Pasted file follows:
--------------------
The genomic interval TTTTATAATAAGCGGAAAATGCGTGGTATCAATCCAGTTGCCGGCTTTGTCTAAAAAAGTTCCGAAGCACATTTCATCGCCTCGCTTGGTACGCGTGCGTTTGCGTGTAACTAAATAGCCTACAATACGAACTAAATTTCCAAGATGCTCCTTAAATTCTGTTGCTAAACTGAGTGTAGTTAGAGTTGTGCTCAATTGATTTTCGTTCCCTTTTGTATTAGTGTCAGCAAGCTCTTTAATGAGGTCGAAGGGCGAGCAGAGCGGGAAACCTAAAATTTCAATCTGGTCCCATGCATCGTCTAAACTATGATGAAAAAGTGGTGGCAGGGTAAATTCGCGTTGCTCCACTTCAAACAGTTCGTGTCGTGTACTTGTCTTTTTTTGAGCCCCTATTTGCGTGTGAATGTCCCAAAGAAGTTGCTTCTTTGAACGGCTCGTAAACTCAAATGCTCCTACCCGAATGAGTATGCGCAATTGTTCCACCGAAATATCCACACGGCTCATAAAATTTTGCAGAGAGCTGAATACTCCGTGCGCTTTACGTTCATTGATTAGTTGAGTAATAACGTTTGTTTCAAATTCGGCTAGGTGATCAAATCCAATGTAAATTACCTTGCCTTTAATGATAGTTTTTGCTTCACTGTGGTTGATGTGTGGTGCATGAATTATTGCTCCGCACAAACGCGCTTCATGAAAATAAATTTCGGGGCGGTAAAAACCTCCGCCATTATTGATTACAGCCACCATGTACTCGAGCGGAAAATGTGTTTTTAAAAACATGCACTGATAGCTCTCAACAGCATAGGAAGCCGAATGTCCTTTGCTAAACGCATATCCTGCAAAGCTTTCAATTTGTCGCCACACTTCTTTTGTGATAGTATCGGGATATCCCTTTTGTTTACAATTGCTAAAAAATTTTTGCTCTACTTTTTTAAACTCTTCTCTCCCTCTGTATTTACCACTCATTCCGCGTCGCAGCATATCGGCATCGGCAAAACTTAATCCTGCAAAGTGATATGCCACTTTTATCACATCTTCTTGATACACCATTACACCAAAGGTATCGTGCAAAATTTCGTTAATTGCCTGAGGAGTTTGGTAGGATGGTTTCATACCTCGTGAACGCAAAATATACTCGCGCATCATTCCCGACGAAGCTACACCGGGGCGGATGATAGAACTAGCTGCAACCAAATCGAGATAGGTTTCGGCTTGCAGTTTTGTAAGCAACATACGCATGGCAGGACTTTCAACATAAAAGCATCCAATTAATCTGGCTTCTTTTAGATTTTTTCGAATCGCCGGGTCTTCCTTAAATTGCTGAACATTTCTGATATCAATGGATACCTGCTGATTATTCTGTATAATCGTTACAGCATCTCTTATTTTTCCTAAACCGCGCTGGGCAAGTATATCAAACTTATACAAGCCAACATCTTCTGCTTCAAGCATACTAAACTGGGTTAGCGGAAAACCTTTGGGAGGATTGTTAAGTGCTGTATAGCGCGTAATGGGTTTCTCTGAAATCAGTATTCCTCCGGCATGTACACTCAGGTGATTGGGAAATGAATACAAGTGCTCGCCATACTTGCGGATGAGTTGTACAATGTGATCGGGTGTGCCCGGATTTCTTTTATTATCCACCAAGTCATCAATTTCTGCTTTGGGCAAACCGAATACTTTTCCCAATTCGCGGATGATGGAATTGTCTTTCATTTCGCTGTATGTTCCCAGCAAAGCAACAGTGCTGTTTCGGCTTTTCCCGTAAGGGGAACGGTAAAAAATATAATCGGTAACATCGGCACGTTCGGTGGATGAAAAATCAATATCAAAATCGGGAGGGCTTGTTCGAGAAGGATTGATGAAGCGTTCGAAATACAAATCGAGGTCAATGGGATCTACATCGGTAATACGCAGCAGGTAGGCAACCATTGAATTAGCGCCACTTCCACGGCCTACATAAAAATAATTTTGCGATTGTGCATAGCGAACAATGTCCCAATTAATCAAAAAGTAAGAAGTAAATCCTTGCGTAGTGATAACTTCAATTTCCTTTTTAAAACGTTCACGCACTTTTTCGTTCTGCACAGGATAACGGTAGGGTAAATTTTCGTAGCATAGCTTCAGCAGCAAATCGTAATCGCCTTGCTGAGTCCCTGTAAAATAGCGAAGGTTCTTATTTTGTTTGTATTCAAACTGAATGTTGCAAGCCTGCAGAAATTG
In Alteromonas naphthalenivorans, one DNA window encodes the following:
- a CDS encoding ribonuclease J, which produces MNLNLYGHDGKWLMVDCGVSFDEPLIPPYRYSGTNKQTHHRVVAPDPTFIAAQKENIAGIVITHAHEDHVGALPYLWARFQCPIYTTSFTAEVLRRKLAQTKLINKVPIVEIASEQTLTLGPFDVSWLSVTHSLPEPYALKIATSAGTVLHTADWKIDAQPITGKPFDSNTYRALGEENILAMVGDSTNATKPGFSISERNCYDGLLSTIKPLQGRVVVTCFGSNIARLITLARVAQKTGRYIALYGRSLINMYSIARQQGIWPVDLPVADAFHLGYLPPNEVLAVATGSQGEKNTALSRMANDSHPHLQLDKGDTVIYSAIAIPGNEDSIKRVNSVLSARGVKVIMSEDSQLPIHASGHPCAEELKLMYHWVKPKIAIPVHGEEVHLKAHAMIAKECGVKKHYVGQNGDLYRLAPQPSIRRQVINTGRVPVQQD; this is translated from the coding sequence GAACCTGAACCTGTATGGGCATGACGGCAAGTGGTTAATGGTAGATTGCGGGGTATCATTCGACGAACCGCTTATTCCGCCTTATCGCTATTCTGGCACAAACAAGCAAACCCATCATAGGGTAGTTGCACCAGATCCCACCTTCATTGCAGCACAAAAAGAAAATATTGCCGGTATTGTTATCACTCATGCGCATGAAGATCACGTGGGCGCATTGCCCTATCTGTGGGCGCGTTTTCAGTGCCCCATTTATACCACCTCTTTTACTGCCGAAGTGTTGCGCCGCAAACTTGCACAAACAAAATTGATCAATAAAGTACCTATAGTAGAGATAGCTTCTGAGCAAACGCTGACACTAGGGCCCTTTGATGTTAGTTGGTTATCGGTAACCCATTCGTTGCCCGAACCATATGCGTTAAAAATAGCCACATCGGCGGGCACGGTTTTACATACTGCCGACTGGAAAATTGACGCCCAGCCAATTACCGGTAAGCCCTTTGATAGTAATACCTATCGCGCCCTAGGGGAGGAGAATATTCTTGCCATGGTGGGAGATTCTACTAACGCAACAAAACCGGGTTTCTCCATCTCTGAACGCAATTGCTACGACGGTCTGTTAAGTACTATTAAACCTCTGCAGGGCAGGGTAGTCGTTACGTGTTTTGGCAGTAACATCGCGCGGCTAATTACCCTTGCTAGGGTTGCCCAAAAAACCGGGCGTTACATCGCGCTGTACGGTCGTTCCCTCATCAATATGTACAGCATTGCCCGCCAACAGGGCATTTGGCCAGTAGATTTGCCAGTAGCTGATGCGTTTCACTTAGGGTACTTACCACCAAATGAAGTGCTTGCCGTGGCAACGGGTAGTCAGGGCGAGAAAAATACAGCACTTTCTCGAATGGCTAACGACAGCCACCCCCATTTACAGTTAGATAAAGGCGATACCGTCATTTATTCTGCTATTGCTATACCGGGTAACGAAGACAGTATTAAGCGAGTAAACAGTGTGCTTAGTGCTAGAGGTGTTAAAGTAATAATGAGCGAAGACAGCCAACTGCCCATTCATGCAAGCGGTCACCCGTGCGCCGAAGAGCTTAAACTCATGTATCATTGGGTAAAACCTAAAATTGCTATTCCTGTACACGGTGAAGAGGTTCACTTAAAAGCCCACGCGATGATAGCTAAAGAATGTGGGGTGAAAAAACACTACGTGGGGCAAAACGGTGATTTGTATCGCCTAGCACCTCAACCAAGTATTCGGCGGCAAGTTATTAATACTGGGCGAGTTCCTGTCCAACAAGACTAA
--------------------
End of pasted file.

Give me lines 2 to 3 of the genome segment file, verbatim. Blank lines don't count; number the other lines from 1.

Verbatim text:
In Alteromonas naphthalenivorans, one DNA window encodes the following:
- a CDS encoding ribonuclease J, which produces MNLNLYGHDGKWLMVDCGVSFDEPLIPPYRYSGTNKQTHHRVVAPDPTFIAAQKENIAGIVITHAHEDHVGALPYLWARFQCPIYTTSFTAEVLRRKLAQTKLINKVPIVEIASEQTLTLGPFDVSWLSVTHSLPEPYALKIATSAGTVLHTADWKIDAQPITGKPFDSNTYRALGEENILAMVGDSTNATKPGFSISERNCYDGLLSTIKPLQGRVVVTCFGSNIARLITLARVAQKTGRYIALYGRSLINMYSIARQQGIWPVDLPVADAFHLGYLPPNEVLAVATGSQGEKNTALSRMANDSHPHLQLDKGDTVIYSAIAIPGNEDSIKRVNSVLSARGVKVIMSEDSQLPIHASGHPCAEELKLMYHWVKPKIAIPVHGEEVHLKAHAMIAKECGVKKHYVGQNGDLYRLAPQPSIRRQVINTGRVPVQQD; this is translated from the coding sequence GAACCTGAACCTGTATGGGCATGACGGCAAGTGGTTAATGGTAGATTGCGGGGTATCATTCGACGAACCGCTTATTCCGCCTTATCGCTATTCTGGCACAAACAAGCAAACCCATCATAGGGTAGTTGCACCAGATCCCACCTTCATTGCAGCACAAAAAGAAAATATTGCCGGTATTGTTATCACTCATGCGCATGAAGATCACGTGGGCGCATTGCCCTATCTGTGGGCGCGTTTTCAGTGCCCCATTTATACCACCTCTTTTACTGCCGAAGTGTTGCGCCGCAAACTTGCACAAACAAAATTGATCAATAAAGTACCTATAGTAGAGATAGCTTCTGAGCAAACGCTGACACTAGGGCCCTTTGATGTTAGTTGGTTATCGGTAACCCATTCGTTGCCCGAACCATATGCGTTAAAAATAGCCACATCGGCGGGCACGGTTTTACATACTGCCGACTGGAAAATTGACGCCCAGCCAATTACCGGTAAGCCCTTTGATAGTAATACCTATCGCGCCCTAGGGGAGGAGAATATTCTTGCCATGGTGGGAGATTCTACTAACGCAACAAAACCGGGTTTCTCCATCTCTGAACGCAATTGCTACGACGGTCTGTTAAGTACTATTAAACCTCTGCAGGGCAGGGTAGTCGTTACGTGTTTTGGCAGTAACATCGCGCGGCTAATTACCCTTGCTAGGGTTGCCCAAAAAACCGGGCGTTACATCGCGCTGTACGGTCGTTCCCTCATCAATATGTACAGCATTGCCCGCCAACAGGGCATTTGGCCAGTAGATTTGCCAGTAGCTGATGCGTTTCACTTAGGGTACTTACCACCAAATGAAGTGCTTGCCGTGGCAACGGGTAGTCAGGGCGAGAAAAATACAGCACTTTCTCGAATGGCTAACGACAGCCACCCCCATTTACAGTTAGATAAAGGCGATACCGTCATTTATTCTGCTATTGCTATACCGGGTAACGAAGACAGTATTAAGCGAGTAAACAGTGTGCTTAGTGCTAGAGGTGTTAAAGTAATAATGAGCGAAGACAGCCAACTGCCCATTCATGCAAGCGGTCACCCGTGCGCCGAAGAGCTTAAACTCATGTATCATTGGGTAAAACCTAAAATTGCTATTCCTGTACACGGTGAAGAGGTTCACTTAAAAGCCCACGCGATGATAGCTAAAGAATGTGGGGTGAAAAAACACTACGTGGGGCAAAACGGTGATTTGTATCGCCTAGCACCTCAACCAAGTATTCGGCGGCAAGTTATTAATACTGGGCGAGTTCCTGTCCAACAAGACTAA